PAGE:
The next step to launch a scoring model is to assign point levels and values to each category. You can assign point levels for these score sections: Demographic score, Behavioral score, and BANT Score.
Use Demographic score for contact information such as job title, location, or annual revenue.
A contact's job title is scoring.
Select the Job title database.
Next, add Point level, Point value, and Criteria:
- Point level: Job title
- Point value: Assign 10 points
- Criteria: Equals 'Senior' or 'Director'
If the value in contacts' Job title database field meets one of the criteria, then the contact is assigned the specified points. In this case, each contact receives 10 points if their job title includes the keywords 'Senior' or 'Director'.
When the scoring model is saved, it only scores updated and new contacts in the database. To retroactively calculate all the contacts in your database based on the current scoring model, click the Recalculate scores link at the top of the Scoring page.
Behavioral activity scoring events
The behavior score section includes activity scoring, recency scoring, and frequency scoring:
- Activity refers to specific behaviors.
- Recency refers to the last time the contact performed the behavior.
- Frequency refers to how often the contact performed the behavior over time.
Measure the interest level that a contact has with your brand to better understand your lead.
- The more recent a contact engages with your brand, the more points you can choose to assign in your scoring model.
- Although recency scores are set up separately from behavioral activity scores, you can use a mix of recency and activity scores in any order. Scoring supports unlimited time frames.
To create scoring for a web form, make sure the web form is published and is not an opt-out web form.
Recency scoring setup example
As a marketer, you want to reduce a contact's score over time, based on some of their behaviors to improve the targeting of your email campaigns.
In the example below, you assigned different point levels to contacts who visited a website in the last 30, 31-60 days, and more than 61 days. The expected results are:
- Contacts who visited the website in the last 30 days are assigned 50 points.
- Contacts who visited the website after 31 days were assigned fewer points (15 points or 5 points). Their interest in the cruise is not as strong as those who recently visited the page.
Database behavior for recency scores
Recency scores recalculates and updates scoring records daily. The behavior is the sum of activity score, recency score, and frequency score.
A contact submits a web form (scored), which redirects them to a tracked URL.
The contact is scored twice – one time for submitting the web form and again for visiting the tracked web page.
Set up your scoring rule as 'Submitted a form' OR 'Visited a Web page' to ensure your model calculates an accurate score.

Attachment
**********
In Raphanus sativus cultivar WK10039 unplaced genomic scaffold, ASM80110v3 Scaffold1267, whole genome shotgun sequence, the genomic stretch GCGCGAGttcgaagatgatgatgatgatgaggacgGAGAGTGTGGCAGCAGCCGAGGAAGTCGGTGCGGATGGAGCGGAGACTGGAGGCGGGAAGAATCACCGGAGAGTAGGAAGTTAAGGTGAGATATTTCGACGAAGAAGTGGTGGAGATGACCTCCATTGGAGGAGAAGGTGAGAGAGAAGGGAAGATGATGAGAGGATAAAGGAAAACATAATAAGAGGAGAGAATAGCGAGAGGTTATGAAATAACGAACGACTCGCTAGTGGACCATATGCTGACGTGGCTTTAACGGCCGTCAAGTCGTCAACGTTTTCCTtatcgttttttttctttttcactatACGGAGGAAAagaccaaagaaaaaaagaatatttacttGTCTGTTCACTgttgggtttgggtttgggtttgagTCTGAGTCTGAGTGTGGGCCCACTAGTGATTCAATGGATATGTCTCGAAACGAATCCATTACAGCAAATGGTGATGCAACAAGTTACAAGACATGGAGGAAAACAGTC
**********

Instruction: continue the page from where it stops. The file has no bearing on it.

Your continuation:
About frequency scoring
Frequency scoring measures the number of times a contact performs an event over a specified time. It helps answer the questions "How often did my contacts engage with my brand?" and "Are my contacts highly engaged?"
As a marketer, you want to discover how often contacts open your emails.
In your scoring model, you create the following frequency rule:
Assign 2 points when a contact opens an Email at least 5 times in the last 30 days.
Frequency scoring calculations are based on rolling days. Because of this, scores change (dropped or added) based on the number of events a contact performs during this time. Another point to keep in mind is if a contact performs an event twice in one day, (e.g. opens two emails on the same day), this counts as two events.
Note: You can only add one behavior type and one time frame per Frequency Scoring rule.
Adding data values to a scoring model
Include numeric field values in the contact's overall score. This can be a scoring field from another score model or the number of purchases a contact made.
- Click Enable scores from data fields.
- Scroll down to view a new section called Include scores from data fields.
- From the drop-down menu, choose from any of the numeric fields in the database.
Note: The system does not show fields that can create circular references.
- Complete steps 1-3 to add more fields.
To delete a data value, scroll to the top and click Disable scores from data fields, and click OK to confirm your choice.
Scoring records that meet multiple criteria
When a contact matches multiple point levels in the same score section, the model honours only the highest point levels.
In some cases, you may want the model to work differently.
Here's an example: you set up a scoring model rule related to the behavior 'Newsletter performance'. There are two elements to this behavior: visiting a sign-up landing page and submitting a web form, but you want the web form to be the only factor in your scoring model.
In the current model, any contact who only visits a landing page gets +2 points, just like for submitting a web form. If the contact does not perform any action related to 'Newsletter performance' behavior, i.e. any value equal to '0', gets -2 points. However, it is not possible for the contact to submit a sign-up form without visiting the landing page. As a result, each contact that hasn't visited the landing gets -2 points, even though it's only one part of the behavior.
Changing the value from blank to '0' in landing page visits should have no effect on the score. However, the score increased by 2, which interferes with the accuracy of the score.
In this model, both point levels, +2 for 'landing page visited' and '-2 for XYZ equals zero', are under the same score section of 'Newsletter performance'. The scoring model will honor both point levels if you separate them into two different score sections, such as 'Landing page visit' and 'Web form submission'.